Diagnostics are for determining if a person has any ailments. But while they can reveal serious diseases, screening tests can be hazardous, particularly cancer screening. But why and how would diagnostics cause such danger to your health? The following are the pros and cons of regular cancer screening.
Benefits Of Screening
1.The screening process can help detect and identify breast cancer and other types of cancers early. The earlier it’s found, the less likely it’s to undergo chemotherapy and mastectomy. Chemotherapy kills both the healthy and the cancer cells. Mastectomy removes the breast to stop the spread of cancer. If breast cancer can be controlled at its early stage, you have a better chance of surviving the illness.
2.Getting screened helps you prevent cancer by showing signs to your doctor that may eventually progress to cancer later. Sometimes the changes in your body alone can indicate signs of cancer. But getting screened provides another reassurance that you’ll get the best treatment possible. You can check here to get more information on the MRI procedure for an accurate full-body screening.
3.Biennial mammographic screening can reduce breast cancer mortality rate up to 15%, equating to a 0.05% reduction. Once this cancer’s presence is fully recognized, treatment can commence, and the spread of cancer cells can be prevented.
Disadvantages Of Cancer Screening
1.Cancer screening can sometimes produce a false negative result. There may be some other type of existing cancer in the body. Whatever the case, it’s essential to speak to your doctor about any noticeable abnormalities you see or feel in your body.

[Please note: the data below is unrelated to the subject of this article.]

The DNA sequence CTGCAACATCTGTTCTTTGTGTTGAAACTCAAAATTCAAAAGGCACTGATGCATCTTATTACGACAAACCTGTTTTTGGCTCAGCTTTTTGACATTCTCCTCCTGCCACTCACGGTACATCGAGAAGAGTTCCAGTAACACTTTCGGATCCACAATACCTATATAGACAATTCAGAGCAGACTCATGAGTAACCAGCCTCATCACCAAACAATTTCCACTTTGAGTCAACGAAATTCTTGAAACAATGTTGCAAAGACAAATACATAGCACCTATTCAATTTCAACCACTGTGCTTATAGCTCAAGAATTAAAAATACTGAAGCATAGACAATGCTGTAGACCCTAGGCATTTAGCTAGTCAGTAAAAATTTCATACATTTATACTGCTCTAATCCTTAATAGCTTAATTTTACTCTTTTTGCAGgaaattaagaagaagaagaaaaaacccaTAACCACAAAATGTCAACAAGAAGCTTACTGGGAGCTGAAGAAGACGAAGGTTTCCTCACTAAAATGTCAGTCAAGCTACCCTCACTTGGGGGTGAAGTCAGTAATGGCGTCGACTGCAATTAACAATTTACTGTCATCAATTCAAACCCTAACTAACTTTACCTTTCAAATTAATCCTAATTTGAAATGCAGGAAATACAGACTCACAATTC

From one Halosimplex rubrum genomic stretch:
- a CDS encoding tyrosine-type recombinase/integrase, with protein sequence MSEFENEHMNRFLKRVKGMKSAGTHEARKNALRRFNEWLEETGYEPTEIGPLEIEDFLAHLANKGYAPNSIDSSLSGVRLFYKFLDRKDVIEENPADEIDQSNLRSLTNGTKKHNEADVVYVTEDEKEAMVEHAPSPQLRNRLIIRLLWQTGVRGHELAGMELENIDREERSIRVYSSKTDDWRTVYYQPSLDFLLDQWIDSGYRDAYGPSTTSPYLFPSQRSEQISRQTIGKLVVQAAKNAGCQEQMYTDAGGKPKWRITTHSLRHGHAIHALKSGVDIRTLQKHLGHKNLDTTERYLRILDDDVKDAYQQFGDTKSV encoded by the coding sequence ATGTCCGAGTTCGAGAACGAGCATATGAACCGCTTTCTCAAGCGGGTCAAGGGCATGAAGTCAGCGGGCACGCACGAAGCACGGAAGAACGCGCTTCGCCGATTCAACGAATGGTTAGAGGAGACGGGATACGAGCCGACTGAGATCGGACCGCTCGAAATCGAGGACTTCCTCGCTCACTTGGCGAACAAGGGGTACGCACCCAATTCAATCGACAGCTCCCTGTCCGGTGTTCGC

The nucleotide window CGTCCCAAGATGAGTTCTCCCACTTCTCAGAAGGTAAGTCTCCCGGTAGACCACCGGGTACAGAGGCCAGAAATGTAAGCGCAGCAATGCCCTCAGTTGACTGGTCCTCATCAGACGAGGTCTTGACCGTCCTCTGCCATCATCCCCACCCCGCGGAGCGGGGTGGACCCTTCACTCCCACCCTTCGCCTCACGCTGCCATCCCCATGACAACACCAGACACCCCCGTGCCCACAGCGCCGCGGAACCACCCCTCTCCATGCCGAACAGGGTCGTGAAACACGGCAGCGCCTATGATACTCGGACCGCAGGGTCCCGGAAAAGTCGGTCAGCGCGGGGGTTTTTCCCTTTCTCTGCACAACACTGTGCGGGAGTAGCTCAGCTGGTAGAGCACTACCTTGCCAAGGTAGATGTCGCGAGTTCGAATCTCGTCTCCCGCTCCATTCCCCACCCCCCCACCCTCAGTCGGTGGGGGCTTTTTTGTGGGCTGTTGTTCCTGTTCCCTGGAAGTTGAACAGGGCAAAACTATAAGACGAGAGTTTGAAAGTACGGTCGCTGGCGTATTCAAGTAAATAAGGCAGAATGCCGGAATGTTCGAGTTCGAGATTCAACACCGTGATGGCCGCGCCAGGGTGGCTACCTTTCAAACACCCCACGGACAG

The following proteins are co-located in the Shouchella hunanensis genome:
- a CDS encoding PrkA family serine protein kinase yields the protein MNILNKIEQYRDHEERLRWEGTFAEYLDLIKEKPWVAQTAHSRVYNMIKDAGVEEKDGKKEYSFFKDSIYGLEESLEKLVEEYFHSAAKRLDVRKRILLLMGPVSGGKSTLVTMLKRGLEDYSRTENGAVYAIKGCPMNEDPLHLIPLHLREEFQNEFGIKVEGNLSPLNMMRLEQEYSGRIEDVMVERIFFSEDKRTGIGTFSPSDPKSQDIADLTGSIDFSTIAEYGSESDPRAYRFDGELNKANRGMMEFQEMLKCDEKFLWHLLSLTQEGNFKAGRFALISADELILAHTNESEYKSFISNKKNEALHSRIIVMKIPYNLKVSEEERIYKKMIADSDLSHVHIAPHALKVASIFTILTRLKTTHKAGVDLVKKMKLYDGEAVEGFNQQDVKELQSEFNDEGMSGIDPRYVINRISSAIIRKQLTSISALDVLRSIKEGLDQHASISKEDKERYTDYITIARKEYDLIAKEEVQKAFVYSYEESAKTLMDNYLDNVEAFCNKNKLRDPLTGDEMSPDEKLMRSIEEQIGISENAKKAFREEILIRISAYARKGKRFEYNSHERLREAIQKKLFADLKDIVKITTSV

2.Screening may also result in a false positive, and it’s common among patients. Over the last decade, over 50-61% of women who had undergone mammography had a false-positive result. It was also the same for 10-12% of men who went for PSA testing. As a result, those who had quite a scare had refused to take future screening tests.
3.Cancer screening has resulted in overtreatment. Some signs such as lesions have been mistaken as cancer-related, resulting in the one-size-fits-all approach to detecting cancers. Also, benign cancers that had no danger to human health were still seen as a threat. Overdiagnosis is also an issue because some cancers don’t need any treatment at all. It could lead to more procedures that can cause more harm than good.
4.False positives have caused a lot of emotional turmoil in patients. At least one out of 25 women will be called back for further monitoring. It’s likely because of an unclear mammogram result. But those who had the same results are found to have no cancer at all. And it can be emotionally draining after spending the day worried about cancer.
5.Pap smear, a screening procedure, can help detect the presence of cervical cancer. It identifies cells that are caused by sexually transmitted infections. Pap smears collect cells from the surface of the cervix. It’ll result in mild bleeding and cramping due to scratches or sensitivity. Similarly, patients who need screening are often exposed to radiation from X-rays, but there have been cases that wasn’t required due to misdiagnosis.